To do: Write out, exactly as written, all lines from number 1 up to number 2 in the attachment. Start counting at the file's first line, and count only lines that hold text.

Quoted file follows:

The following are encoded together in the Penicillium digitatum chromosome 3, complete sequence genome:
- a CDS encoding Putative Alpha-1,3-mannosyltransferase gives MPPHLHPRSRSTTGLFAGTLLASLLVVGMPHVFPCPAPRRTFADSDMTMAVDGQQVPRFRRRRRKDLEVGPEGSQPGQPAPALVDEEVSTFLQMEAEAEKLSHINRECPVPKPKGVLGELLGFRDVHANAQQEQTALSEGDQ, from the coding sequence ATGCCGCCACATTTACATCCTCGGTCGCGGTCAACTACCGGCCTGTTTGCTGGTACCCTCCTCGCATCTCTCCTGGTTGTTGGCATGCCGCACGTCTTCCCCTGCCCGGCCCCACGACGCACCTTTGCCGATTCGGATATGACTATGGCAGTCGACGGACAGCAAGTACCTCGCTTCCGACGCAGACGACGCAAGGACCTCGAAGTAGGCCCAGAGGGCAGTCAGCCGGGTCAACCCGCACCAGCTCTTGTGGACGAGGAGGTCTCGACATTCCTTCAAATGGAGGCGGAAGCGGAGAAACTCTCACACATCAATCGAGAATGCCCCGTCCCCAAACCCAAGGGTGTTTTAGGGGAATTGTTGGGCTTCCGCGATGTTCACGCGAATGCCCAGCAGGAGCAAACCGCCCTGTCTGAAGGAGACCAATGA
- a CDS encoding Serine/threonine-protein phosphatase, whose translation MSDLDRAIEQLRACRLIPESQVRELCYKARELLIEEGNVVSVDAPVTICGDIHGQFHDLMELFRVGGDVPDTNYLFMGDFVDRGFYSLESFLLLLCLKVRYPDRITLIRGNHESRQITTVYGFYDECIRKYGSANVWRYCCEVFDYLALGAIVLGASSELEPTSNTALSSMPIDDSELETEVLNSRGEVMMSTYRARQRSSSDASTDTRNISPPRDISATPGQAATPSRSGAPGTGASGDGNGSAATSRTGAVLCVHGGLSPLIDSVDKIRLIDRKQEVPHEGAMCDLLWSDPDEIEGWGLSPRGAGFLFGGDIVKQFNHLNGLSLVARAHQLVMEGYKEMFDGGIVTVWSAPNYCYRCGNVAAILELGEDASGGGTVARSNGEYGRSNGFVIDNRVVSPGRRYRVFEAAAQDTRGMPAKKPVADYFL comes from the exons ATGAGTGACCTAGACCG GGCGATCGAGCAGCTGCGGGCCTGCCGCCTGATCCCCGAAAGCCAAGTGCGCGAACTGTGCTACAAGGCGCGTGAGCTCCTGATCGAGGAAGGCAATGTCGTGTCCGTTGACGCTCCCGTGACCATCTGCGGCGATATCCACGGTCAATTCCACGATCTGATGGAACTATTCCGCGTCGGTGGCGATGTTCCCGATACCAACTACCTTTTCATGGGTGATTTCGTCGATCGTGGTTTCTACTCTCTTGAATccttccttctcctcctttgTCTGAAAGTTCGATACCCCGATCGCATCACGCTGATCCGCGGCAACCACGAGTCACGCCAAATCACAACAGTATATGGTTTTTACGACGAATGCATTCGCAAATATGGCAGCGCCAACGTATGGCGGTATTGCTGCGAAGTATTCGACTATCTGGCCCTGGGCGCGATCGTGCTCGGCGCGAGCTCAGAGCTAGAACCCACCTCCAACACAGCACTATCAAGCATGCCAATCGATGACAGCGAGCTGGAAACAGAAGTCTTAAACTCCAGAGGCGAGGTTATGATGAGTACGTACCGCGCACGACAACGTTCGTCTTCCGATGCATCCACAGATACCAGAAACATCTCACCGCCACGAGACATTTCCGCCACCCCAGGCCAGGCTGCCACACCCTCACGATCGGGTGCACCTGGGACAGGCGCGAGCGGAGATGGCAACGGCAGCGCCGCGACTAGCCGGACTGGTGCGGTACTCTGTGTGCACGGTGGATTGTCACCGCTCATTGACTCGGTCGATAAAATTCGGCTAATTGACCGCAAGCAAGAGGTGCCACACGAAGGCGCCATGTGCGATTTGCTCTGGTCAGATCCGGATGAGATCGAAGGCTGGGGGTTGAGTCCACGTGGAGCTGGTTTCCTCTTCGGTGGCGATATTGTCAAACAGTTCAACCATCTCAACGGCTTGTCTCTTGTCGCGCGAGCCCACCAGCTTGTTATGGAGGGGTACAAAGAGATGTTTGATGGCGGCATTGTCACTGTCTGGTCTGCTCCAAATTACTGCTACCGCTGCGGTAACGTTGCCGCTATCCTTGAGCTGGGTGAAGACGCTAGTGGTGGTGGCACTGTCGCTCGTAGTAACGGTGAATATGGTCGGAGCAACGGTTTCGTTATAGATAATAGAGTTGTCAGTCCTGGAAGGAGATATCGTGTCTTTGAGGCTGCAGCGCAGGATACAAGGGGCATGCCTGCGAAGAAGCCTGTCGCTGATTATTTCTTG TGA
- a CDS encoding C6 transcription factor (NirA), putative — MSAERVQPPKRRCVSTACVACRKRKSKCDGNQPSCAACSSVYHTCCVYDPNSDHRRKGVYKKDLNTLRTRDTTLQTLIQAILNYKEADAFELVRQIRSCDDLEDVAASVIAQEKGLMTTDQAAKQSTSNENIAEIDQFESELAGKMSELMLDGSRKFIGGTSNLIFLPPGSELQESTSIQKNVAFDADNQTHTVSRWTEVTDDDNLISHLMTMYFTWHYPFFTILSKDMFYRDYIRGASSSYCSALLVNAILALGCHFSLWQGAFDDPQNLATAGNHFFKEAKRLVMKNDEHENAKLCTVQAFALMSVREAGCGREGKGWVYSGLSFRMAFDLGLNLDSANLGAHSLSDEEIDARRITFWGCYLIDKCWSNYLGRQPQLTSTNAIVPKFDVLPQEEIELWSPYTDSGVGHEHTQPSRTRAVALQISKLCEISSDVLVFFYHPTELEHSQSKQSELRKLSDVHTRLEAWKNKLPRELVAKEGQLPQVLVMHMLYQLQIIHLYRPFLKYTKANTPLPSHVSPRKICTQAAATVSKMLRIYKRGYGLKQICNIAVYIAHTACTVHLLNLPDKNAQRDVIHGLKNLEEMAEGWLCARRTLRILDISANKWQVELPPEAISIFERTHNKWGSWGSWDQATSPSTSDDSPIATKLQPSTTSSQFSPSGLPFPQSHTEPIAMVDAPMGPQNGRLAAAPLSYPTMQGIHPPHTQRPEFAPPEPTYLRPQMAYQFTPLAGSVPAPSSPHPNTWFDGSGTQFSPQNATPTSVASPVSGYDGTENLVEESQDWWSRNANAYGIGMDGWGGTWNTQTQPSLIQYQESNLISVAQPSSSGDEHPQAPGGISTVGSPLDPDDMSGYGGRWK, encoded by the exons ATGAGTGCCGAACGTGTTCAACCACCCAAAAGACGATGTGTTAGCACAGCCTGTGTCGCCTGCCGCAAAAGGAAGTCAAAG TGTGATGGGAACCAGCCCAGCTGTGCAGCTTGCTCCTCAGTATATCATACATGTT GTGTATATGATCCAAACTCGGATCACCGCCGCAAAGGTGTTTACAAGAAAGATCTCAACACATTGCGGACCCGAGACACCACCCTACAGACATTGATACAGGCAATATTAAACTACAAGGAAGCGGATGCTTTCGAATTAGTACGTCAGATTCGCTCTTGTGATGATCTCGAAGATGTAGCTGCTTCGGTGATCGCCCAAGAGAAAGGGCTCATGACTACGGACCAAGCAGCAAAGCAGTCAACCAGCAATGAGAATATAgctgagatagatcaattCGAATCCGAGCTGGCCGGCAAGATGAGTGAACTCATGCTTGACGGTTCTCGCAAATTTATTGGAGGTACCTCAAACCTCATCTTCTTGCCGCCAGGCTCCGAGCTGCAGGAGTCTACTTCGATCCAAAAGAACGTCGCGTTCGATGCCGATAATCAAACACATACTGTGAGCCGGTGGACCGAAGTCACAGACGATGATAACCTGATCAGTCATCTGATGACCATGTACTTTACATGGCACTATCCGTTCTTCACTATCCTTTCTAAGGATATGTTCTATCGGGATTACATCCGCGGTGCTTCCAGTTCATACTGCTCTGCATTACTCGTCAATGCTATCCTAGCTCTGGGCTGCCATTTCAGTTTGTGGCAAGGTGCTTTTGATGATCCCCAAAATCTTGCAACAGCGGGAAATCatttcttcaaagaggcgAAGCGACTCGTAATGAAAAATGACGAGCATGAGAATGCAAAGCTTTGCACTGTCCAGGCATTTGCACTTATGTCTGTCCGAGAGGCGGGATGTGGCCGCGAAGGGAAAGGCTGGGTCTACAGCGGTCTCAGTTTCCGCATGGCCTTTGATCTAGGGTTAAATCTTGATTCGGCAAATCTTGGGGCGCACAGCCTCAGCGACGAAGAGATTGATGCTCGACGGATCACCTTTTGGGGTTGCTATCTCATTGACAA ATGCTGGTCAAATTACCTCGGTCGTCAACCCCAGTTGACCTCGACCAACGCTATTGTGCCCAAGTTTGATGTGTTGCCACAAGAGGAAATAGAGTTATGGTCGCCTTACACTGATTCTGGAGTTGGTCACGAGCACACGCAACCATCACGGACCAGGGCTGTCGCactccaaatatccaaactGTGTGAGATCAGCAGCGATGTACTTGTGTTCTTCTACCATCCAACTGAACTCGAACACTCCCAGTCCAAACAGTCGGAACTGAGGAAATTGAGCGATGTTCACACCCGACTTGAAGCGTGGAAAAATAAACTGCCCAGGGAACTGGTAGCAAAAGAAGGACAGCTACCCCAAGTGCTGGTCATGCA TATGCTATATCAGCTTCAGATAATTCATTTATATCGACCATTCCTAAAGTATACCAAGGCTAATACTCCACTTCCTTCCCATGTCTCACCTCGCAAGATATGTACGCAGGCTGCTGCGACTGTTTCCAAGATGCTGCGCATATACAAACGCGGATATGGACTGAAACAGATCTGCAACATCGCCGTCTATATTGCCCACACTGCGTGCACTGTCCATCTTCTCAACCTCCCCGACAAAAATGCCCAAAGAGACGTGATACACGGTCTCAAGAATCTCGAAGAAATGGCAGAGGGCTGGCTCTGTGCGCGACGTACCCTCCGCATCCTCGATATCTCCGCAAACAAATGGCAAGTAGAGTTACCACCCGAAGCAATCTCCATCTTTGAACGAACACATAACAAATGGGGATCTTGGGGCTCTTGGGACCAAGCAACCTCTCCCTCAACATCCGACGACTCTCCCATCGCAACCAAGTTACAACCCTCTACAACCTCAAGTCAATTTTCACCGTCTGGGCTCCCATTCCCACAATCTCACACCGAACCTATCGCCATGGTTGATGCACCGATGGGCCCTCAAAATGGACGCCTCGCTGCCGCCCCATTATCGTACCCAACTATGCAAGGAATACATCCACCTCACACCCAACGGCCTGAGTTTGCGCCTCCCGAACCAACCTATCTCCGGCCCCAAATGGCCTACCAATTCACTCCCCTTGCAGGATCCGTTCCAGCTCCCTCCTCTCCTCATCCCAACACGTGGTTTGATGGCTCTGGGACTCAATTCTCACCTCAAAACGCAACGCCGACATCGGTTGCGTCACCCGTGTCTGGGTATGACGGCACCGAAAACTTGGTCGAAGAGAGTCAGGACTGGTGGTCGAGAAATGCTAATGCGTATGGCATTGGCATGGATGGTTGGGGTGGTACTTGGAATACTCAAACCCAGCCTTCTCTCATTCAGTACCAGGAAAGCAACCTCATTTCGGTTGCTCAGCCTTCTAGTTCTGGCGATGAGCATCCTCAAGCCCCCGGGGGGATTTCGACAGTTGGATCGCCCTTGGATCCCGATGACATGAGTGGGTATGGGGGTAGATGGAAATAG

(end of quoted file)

The following are encoded together in the Penicillium digitatum chromosome 3, complete sequence genome:
- a CDS encoding Putative Alpha-1,3-mannosyltransferase gives MPPHLHPRSRSTTGLFAGTLLASLLVVGMPHVFPCPAPRRTFADSDMTMAVDGQQVPRFRRRRRKDLEVGPEGSQPGQPAPALVDEEVSTFLQMEAEAEKLSHINRECPVPKPKGVLGELLGFRDVHANAQQEQTALSEGDQ, from the coding sequence ATGCCGCCACATTTACATCCTCGGTCGCGGTCAACTACCGGCCTGTTTGCTGGTACCCTCCTCGCATCTCTCCTGGTTGTTGGCATGCCGCACGTCTTCCCCTGCCCGGCCCCACGACGCACCTTTGCCGATTCGGATATGACTATGGCAGTCGACGGACAGCAAGTACCTCGCTTCCGACGCAGACGACGCAAGGACCTCGAAGTAGGCCCAGAGGGCAGTCAGCCGGGTCAACCCGCACCAGCTCTTGTGGACGAGGAGGTCTCGACATTCCTTCAAATGGAGGCGGAAGCGGAGAAACTCTCACACATCAATCGAGAATGCCCCGTCCCCAAACCCAAGGGTGTTTTAGGGGAATTGTTGGGCTTCCGCGATGTTCACGCGAATGCCCAGCAGGAGCAAACCGCCCTGTCTGAAGGAGACCAATGA